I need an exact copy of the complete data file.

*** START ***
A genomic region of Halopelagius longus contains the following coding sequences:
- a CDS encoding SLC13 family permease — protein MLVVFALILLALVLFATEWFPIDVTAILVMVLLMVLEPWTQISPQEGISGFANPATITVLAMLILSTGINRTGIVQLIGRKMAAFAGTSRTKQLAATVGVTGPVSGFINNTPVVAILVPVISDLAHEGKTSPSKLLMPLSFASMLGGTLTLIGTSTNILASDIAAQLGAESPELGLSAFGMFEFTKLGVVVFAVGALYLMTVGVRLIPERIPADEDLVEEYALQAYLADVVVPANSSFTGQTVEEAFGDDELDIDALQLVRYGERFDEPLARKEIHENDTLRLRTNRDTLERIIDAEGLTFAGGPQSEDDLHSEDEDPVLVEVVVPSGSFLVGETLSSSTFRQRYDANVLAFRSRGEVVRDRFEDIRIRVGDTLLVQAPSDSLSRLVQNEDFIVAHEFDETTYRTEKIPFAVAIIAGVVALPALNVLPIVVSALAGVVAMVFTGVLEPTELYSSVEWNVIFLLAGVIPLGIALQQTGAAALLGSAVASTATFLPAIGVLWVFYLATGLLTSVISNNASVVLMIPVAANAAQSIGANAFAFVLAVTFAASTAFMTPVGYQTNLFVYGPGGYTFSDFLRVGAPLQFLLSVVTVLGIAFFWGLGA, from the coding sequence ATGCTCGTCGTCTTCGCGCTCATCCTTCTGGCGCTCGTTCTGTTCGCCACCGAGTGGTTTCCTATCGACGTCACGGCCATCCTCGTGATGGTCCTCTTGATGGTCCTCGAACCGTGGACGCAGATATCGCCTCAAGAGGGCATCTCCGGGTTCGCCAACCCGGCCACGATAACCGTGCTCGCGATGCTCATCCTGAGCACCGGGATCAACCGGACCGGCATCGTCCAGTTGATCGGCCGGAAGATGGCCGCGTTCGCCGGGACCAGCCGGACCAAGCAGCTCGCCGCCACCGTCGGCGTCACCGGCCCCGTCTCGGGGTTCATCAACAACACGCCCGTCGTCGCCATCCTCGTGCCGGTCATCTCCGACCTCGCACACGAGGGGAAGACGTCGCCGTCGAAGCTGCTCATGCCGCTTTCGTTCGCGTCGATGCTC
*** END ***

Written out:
A genomic region of Halopelagius longus contains the following coding sequences:
- a CDS encoding SLC13 family permease — protein MLVVFALILLALVLFATEWFPIDVTAILVMVLLMVLEPWTQISPQEGISGFANPATITVLAMLILSTGINRTGIVQLIGRKMAAFAGTSRTKQLAATVGVTGPVSGFINNTPVVAILVPVISDLAHEGKTSPSKLLMPLSFASMLGGTLTLIGTSTNILASDIAAQLGAESPELGLSAFGMFEFTKLGVVVFAVGALYLMTVGVRLIPERIPADEDLVEEYALQAYLADVVVPANSSFTGQTVEEAFGDDELDIDALQLVRYGERFDEPLARKEIHENDTLRLRTNRDTLERIIDAEGLTFAGGPQSEDDLHSEDEDPVLVEVVVPSGSFLVGETLSSSTFRQRYDANVLAFRSRGEVVRDRFEDIRIRVGDTLLVQAPSDSLSRLVQNEDFIVAHEFDETTYRTEKIPFAVAIIAGVVALPALNVLPIVVSALAGVVAMVFTGVLEPTELYSSVEWNVIFLLAGVIPLGIALQQTGAAALLGSAVASTATFLPAIGVLWVFYLATGLLTSVISNNASVVLMIPVAANAAQSIGANAFAFVLAVTFAASTAFMTPVGYQTNLFVYGPGGYTFSDFLRVGAPLQFLLSVVTVLGIAFFWGLGA, from the coding sequence ATGCTCGTCGTCTTCGCGCTCATCCTTCTGGCGCTCGTTCTGTTCGCCACCGAGTGGTTTCCTATCGACGTCACGGCCATCCTCGTGATGGTCCTCTTGATGGTCCTCGAACCGTGGACGCAGATATCGCCTCAAGAGGGCATCTCCGGGTTCGCCAACCCGGCCACGATAACCGTGCTCGCGATGCTCATCCTGAGCACCGGGATCAACCGGACCGGCATCGTCCAGTTGATCGGCCGGAAGATGGCCGCGTTCGCCGGGACCAGCCGGACCAAGCAGCTCGCCGCCACCGTCGGCGTCACCGGCCCCGTCTCGGGGTTCATCAACAACACGCCCGTCGTCGCCATCCTCGTGCCGGTCATCTCCGACCTCGCACACGAGGGGAAGACGTCGCCGTCGAAGCTGCTCATGCCGCTTTCGTTCGCGTCGATGCTC